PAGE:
Most people who grew up in the '90s already have their Space Jam facts and figures memorized, but they may not realize the story behind Space Jam is almost as entertaining as the film itself. While it’s undoubtedly a cultural touchstone, the movie once looked like a Hollywood long shot - it was, after all, a blockbuster film starring a professional athlete and a talking rabbit.
That improbable premise required a lot of unlikely real-world occurrences to help it come to life - and the world should be grateful it worked out. Space Jam isn’t just one of the funniest movies of the '90s - it’s an era-defining hit that raised the profile of basketball in America forever.
Though it eventually proved to be an all-time classic sports film, the premise behind Space Jam must have sounded insane at first. The idea came about as the result of a joint venture between Nike and Warner Brothers - the “Hare Jordan” commercials. The first of these advertisements, which featured Michael Jordan playing basketball with Bugs Bunny, aired during the 1992 Super Bowl and got a lot of buzz.
Seeing a tremendous financial opportunity - and already on the lookout for a movie in which Jordan could play himself - Jordan's agent, David Falk, approached Warner Brothers about adapting the Hare Jordan commercials into a feature-length film. After a bit of convincing, the project was greenlit.
The tone of Space Jam owes a lot to those Hare Jordan commercials, and one man directed both projects: Joe Pytka. While working on the advertisements, Pytka had to fight for his vision of MJ mixing it up in an authentic Looney Tunes world.
He recalled, "We fought with Warner Bros. for months, trying to modernize Bugs’ character for the commercial. They finally came around to accepting what we wanted to do, we then did the spot, and it was a huge success on the Super Bowl, which meant that it was a nice bit of research for Warner Bros. to understand that the Bugs character still had relevance and to tie it in with Michael."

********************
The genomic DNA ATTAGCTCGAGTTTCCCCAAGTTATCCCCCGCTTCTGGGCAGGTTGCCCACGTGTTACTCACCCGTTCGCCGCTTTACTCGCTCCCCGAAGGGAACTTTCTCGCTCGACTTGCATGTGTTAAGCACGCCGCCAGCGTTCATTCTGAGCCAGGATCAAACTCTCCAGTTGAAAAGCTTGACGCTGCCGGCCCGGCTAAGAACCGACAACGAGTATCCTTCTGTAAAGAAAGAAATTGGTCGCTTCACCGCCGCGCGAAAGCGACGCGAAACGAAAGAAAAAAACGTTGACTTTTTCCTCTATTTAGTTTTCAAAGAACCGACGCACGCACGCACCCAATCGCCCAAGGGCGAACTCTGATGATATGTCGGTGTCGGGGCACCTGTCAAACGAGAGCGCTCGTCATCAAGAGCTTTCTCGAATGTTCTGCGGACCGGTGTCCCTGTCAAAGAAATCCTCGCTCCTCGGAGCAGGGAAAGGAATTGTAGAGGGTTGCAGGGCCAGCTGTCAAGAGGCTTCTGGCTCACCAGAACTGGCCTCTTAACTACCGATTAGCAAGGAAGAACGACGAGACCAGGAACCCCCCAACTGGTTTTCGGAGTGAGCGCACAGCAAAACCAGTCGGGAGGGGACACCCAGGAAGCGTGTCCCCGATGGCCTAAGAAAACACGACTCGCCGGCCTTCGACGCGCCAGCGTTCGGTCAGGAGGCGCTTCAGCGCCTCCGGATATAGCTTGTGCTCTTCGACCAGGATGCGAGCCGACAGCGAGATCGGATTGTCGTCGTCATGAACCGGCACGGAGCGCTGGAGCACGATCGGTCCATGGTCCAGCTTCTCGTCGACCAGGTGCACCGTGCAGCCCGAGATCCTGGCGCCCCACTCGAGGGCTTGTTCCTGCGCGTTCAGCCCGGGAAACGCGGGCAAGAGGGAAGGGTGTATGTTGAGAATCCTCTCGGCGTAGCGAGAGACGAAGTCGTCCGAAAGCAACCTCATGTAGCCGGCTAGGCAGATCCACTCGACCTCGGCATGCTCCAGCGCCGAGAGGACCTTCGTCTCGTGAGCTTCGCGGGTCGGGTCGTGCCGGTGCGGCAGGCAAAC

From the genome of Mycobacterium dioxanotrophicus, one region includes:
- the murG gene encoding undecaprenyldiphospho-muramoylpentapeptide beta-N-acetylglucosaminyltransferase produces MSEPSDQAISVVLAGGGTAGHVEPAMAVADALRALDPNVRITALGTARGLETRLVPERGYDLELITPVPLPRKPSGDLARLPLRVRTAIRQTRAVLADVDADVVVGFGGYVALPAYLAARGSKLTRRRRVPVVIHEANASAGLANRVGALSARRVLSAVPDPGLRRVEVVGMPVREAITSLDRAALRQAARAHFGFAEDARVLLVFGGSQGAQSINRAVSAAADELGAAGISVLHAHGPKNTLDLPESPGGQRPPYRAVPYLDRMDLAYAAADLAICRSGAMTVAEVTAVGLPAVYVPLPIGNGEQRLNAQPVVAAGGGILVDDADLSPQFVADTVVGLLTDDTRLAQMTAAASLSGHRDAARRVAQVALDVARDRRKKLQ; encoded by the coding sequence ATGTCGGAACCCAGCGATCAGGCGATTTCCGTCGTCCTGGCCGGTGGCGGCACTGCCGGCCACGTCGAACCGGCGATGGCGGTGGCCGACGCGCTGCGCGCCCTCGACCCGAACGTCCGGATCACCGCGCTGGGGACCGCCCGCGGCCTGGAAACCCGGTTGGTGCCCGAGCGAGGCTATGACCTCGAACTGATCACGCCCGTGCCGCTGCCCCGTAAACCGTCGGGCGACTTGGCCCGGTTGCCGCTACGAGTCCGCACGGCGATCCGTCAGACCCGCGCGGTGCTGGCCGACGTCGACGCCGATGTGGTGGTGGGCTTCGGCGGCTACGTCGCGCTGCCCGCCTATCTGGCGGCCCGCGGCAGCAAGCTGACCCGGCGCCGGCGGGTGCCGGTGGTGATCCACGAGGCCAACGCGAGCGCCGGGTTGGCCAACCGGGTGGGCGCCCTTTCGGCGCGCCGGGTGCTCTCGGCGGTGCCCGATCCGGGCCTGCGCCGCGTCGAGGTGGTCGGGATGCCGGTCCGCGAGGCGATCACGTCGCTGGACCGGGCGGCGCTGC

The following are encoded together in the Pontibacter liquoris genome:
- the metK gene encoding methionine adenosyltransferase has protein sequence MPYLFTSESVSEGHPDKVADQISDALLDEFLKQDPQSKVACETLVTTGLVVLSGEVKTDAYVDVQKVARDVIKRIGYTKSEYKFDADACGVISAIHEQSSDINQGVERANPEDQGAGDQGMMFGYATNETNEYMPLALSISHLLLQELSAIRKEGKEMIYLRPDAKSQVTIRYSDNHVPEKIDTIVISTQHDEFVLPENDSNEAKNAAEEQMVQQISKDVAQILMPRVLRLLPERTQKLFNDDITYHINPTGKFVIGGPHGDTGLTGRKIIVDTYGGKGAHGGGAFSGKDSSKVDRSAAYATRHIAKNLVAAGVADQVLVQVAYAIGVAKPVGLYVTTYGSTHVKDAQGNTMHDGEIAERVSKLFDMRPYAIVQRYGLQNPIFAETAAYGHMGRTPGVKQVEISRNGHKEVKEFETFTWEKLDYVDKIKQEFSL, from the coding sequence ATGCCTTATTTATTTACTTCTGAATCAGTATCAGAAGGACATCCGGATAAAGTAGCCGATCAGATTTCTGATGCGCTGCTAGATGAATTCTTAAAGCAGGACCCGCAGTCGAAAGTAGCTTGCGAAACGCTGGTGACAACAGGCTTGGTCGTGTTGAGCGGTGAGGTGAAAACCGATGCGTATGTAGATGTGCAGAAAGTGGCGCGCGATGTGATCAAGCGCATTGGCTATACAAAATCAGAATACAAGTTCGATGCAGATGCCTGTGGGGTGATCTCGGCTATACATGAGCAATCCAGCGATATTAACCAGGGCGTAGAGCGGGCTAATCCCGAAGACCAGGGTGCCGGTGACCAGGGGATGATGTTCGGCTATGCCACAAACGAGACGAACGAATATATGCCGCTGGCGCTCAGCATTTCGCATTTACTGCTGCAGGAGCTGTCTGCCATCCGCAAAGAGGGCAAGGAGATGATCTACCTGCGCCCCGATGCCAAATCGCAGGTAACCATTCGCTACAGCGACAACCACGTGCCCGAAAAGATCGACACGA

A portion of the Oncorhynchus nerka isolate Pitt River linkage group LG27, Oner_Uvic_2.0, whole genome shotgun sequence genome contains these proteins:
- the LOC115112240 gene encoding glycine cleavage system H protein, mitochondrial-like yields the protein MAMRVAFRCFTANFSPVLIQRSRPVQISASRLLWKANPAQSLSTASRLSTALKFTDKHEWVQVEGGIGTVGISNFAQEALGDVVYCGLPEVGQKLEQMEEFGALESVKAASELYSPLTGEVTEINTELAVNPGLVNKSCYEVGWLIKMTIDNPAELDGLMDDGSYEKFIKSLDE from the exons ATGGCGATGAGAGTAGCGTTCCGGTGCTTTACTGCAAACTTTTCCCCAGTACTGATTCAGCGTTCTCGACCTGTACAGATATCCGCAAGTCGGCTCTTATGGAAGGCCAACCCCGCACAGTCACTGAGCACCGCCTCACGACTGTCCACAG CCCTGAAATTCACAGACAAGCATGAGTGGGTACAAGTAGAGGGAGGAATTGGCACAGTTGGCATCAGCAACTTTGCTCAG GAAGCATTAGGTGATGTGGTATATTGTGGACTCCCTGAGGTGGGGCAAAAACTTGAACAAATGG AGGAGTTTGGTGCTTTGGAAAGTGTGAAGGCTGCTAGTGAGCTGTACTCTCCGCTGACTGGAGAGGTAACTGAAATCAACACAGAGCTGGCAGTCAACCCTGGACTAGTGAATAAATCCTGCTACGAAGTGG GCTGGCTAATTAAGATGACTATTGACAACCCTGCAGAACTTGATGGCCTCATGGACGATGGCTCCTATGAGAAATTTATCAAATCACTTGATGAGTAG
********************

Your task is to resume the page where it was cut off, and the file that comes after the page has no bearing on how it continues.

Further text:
Space Jam director Joe Pytka was known mostly for his work in advertising and music videos before taking the job, and he might have been a surprising choice. According to Pytka, he was chosen because few other directors wanted to attempt blending live action with animation - not even Who Framed Roger Rabbit director Robert Zemeckis.
Pytka said, "I think the producers weren’t that adept at mixing animation and live action. I know that Robert Zemeckis had told one of the producers that Roger Rabbit was the most difficult thing he’d ever done and he would never do anything like that again. So I don’t think they realized how complicated the process was."
According to director Joe Pytka, Michael Jordan didn’t exactly enjoy the filming of Space Jam:
Michael turned to me and said, 'I thought you said this would be [expletive] fun. So, why isn't it?'
I just think he hated the whole experience, every aspect of it. Remember, in basketball, you're in total control of everything. In a movie, you're at the mercy of everybody - the director, cinematographer and in this case Bugs Bunny and a green screen.
Standing in front of a camera and remember your lines, acting is a devastatingly difficult profession, trying to create those emotions... We were very, very careful that Michael was comfortable when he came on the set.